Racism at Upstate Utility Won't Cost the Bosses

     MANHATTAN (CN) - A utility worker whose supervisor held a pen to his neck and called his fiancee a racial slur can collect more than $300,000 in back pay but not a $5,000 penalty against his bosses, the 2nd Circuit ruled.
     Scott Matusick claimed that his interracial relationship caused him since 2004 to be assaulted, harassed and ultimately fired from the Erie County Water Authority, which services roughly 158,000 upstate customers, including residents of Buffalo.
     Gary Bluman, a work foreman, allegedly turned violent when he learned about Matusick's relationship with Anita Starks, who is black. Matusick said Bluman and his crew threw lawn equipment on Matusick's roof and duct-taped his door shut.
     The 75-page appellate ruling from January, which was amended Tuesday, quotes a trial transcript of another alleged encounter in which Bluman stuck a pen to Matusick's neck and said, "You're a fucking [nigger] lover, your -- your bitch is a [nigger], you're a fucking [nigger] now, too, and I'm going to kill all the fucking [niggers]."
     A footnote to the opinion explains that Matusick had abbreviated the actual epithet as "N" on the witness stand, but that the appellate majority left the word uncensored to emphasize the its "significant - and even unique - power to offend, insult and belittle."
     "According to a Lexis search performed on May 27, 2013, this circuit has used the term for similar purposes in at least fifty-five opinions," the footnote states.
     The opinion notes that the Erie water authority's coordinator of employee relations, James Lisinski, also called Matusick a "[nigger] lover."
     Matusick said he reported the incidents to distribution engineer John Kuryak.
     Over the next two years, Matusick received a number of disciplinary violations for supposedly sleeping on the job, failing to dispatch workers to the scene of water-line breaks and blocking a security camera between 10 and 20 times.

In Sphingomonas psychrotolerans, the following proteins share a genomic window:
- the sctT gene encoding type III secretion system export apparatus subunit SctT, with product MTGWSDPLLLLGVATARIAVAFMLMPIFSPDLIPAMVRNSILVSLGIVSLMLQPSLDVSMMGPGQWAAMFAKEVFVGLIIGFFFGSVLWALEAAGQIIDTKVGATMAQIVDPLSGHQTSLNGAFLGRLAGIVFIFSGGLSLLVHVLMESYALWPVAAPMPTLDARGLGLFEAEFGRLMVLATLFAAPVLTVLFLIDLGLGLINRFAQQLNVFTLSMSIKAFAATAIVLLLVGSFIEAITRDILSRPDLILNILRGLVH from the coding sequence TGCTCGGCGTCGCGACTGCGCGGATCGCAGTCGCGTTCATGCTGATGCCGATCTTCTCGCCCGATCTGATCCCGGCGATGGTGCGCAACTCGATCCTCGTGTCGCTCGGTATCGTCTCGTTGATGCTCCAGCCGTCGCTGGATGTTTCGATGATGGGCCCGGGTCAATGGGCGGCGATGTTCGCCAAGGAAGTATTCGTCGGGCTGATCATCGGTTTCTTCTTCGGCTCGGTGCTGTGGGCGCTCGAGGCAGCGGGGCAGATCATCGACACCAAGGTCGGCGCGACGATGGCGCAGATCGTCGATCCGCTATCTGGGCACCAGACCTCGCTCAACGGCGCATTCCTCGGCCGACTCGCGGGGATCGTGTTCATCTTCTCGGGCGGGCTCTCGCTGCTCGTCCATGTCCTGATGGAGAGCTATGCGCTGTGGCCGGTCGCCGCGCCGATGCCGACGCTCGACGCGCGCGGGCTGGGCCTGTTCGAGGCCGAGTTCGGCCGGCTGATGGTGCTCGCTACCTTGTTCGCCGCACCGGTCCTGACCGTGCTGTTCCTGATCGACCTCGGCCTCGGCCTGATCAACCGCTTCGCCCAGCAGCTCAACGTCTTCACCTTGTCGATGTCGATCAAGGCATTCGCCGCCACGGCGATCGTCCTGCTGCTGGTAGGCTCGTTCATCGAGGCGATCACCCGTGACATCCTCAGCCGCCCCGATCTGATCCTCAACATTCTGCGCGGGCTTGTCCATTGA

Robert Mendez, director of the county authority, fired Matusick in 2006.
     Matusick sued the utility company and all four bosses the next year, and the case ultimately went to trial in 2010. A federal jury awarded Matusick $304,775 in back pay and slapped each boss with a $5,000 penalty for civil rights violations.
     The 2nd Circuit unanimously upheld the first part of the verdict but was divided in striking down the second part last month.
     Matusick's "perplexing" decision to allege a violation of his rights to "intimate association," rather than racial discrimination, prevents collection of the punitive damages against his bosses, the court found.
     "He might well have attempted to bring and state them in terms of racial discrimination rather than the right to intimate association; indeed, if the case had been so brought and charged to the jury, our disposition of the constitutionality of the matter ... probably would have removed the individual defendants' qualified immunity shield," Judge Robert Sack wrote for the majority. "The right to be free from race discrimination on the basis of one's racial affiliation - intimate or otherwise - is, and has long been, clearly established."
     Judge Reena Raggi wrote in a partial dissent that the decision rewards Matusick's attorney with fees for "pursuing a dubious constitutional claim of association instead of an obvious one of equal protection."
     She noted that the holding strikes the only non-back pay award to Matusick, who did not get compensatory or nominal damages.
     An amendment to the opinion Tuesday apparently sets the nominal damages award at $1.
     Matusick's attorney Harvey Sanders, with Sanders & Sanders in Cheektowaga, N.Y., applauded the decision by the filing counsel to sue the authority in the way it did "because it helped make important law."
     "The reason the individual defendants were immune from punitive damages was solely because it was not yet clearly established that the right intimate association would extend to a betrothal relationship," Sanders said in an email. "That right is now clearly established in the Second Circuit."
     An attorney for the authority has not returned a request for comment.